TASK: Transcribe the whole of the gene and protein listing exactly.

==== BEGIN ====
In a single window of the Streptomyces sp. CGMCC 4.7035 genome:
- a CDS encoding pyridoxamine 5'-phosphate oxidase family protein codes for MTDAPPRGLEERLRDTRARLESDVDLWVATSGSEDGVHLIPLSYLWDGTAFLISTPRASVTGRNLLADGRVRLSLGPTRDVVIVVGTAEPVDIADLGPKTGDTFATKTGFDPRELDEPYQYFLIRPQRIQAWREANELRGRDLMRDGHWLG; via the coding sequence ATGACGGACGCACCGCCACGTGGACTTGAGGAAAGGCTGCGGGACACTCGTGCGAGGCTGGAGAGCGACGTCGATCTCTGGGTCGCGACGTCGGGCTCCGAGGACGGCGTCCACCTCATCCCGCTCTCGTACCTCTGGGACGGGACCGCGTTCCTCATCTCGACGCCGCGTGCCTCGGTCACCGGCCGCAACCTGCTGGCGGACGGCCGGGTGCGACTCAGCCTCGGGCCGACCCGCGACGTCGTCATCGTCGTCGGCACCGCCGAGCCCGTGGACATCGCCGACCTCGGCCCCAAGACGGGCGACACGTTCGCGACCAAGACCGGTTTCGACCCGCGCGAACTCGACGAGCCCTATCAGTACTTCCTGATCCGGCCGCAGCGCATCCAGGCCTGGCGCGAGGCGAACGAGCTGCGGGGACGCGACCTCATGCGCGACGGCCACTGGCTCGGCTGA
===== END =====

In a single window of the Streptomyces sp. CGMCC 4.7035 genome:
- a CDS encoding pyridoxamine 5'-phosphate oxidase family protein codes for MTDAPPRGLEERLRDTRARLESDVDLWVATSGSEDGVHLIPLSYLWDGTAFLISTPRASVTGRNLLADGRVRLSLGPTRDVVIVVGTAEPVDIADLGPKTGDTFATKTGFDPRELDEPYQYFLIRPQRIQAWREANELRGRDLMRDGHWLG; via the coding sequence ATGACGGACGCACCGCCACGTGGACTTGAGGAAAGGCTGCGGGACACTCGTGCGAGGCTGGAGAGCGACGTCGATCTCTGGGTCGCGACGTCGGGCTCCGAGGACGGCGTCCACCTCATCCCGCTCTCGTACCTCTGGGACGGGACCGCGTTCCTCATCTCGACGCCGCGTGCCTCGGTCACCGGCCGCAACCTGCTGGCGGACGGCCGGGTGCGACTCAGCCTCGGGCCGACCCGCGACGTCGTCATCGTCGTCGGCACCGCCGAGCCCGTGGACATCGCCGACCTCGGCCCCAAGACGGGCGACACGTTCGCGACCAAGACCGGTTTCGACCCGCGCGAACTCGACGAGCCCTATCAGTACTTCCTGATCCGGCCGCAGCGCATCCAGGCCTGGCGCGAGGCGAACGAGCTGCGGGGACGCGACCTCATGCGCGACGGCCACTGGCTCGGCTGA